*”Hardcore Henry” is a first person shooter film shot entirely on Go-Pro cameras. The Russian-American science fiction actioner was written and directed by Ilya Naishuller, and inspired by his 2013 music video for “Bad Motherfucker,” a song by Russian band Biting Elbows. The film stars South African actor Sharlto Copley of “District 9” and “Elysium,” Danila Kozlovsky, Haley Bennett, and Tim Roth.
The story follows a man who wakes up in a Moscow laboratory to learn that he’s been brought back from the dead as a half-human, half-robotic hybrid. With no memory of his former life, a woman who claims to be his wife tells him that his name is Henry. Before she can activate his voice, a psycho with supernatural power and his armed thugs storm the lab and kidnap her. Henry embarks on a violent pursuit of the psychopath, and along the way, he meets a respawning mercenary named Jimmy, played by Sharlto.
EUR/Electronic Urban Report caught up with Copley to talk about the various personalities he explores in the film, and without giving anything away, one minute Copley’s a coked-up sex fiend, the next he’s a smoked out Rastafarian. There’s even a kickass Sid Vicious-type Jimmy.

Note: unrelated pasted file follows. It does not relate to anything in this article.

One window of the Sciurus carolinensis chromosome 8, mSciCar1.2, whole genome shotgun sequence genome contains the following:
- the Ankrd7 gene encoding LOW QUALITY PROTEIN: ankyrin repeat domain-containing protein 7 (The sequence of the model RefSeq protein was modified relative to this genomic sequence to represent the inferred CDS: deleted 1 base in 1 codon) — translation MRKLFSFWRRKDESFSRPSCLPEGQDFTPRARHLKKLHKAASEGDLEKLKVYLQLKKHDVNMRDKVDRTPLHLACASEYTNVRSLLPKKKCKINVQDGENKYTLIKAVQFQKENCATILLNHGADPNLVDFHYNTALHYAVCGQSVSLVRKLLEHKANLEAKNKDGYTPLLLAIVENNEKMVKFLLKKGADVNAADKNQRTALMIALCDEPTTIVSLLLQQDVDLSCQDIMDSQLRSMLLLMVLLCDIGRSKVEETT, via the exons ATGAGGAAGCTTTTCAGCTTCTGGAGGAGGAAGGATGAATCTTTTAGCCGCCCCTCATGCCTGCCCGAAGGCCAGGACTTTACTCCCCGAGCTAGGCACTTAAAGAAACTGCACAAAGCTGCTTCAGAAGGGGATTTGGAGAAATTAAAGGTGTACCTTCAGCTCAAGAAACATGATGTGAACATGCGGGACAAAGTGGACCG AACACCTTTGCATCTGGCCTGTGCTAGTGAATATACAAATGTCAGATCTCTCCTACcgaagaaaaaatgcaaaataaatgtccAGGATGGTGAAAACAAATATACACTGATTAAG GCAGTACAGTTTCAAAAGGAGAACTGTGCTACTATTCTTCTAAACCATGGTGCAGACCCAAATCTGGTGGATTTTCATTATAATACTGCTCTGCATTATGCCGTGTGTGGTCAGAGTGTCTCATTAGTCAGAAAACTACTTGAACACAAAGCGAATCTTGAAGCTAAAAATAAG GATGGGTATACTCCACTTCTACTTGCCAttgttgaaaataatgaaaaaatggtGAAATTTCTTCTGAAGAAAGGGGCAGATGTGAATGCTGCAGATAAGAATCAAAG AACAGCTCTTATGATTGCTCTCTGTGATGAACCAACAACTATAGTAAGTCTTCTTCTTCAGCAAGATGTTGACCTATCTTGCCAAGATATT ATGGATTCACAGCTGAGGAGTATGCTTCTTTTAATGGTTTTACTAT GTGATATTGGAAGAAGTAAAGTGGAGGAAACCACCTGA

Fans of your work are going to be thrilled to see you explore various personalities of the same character. Was there anything unique about how you approached Jimmy that you discovered to be spiritually or creatively rejuvenating?
SHARLTO: Wow. I love that question. One thing that happened was, I prepared a lot of the characters in advance, based on conversations with Ilya. Shot some stuff, shot tests and new kind of what I was doing with a bunch of them. But for example, one was invented in about 15 minutes – because I love improve stuff. I was meant to do a biker Jimmy. I had a guy doing tattoos on my arms, and the tattoos didn’t look real. Ilya agreed. So, my wife who was designing the looks with me, I turned to her and was like, ‘What do we have? Let’s come up with somebody else.’ And, this now leads into your point about being spiritually/creatively rejuvenating.
Because I had been in a very intense environment with passionate people, but also making a movie with a lot of violence, and my personal opinion on that is actually being a very anti-violence guy, partly because I come from a very violent place. I’ve been exposed to a lot of violence. There was a part of that-that was quite difficult as an actor to stay in that realm. To stay around that level of violence. So when it came to what character would pop out creatively, my instinct was to create this peace-loving hippie who would be the opposite of this. He aspires to be a non-violent guy but if you trigger his ego he’ll shoot you in the knees. So I could meet the needs of the film, but also somehow rejuvenate myself as an artist by bringing in just this element of one of these characters wanting to find a better spiritual place, genuinely. He is probably my favorite character, him and the Colonel. Just for the fact that it gave me that little window of peace.
You’re an anti-violence guy? So, what was the lure for you?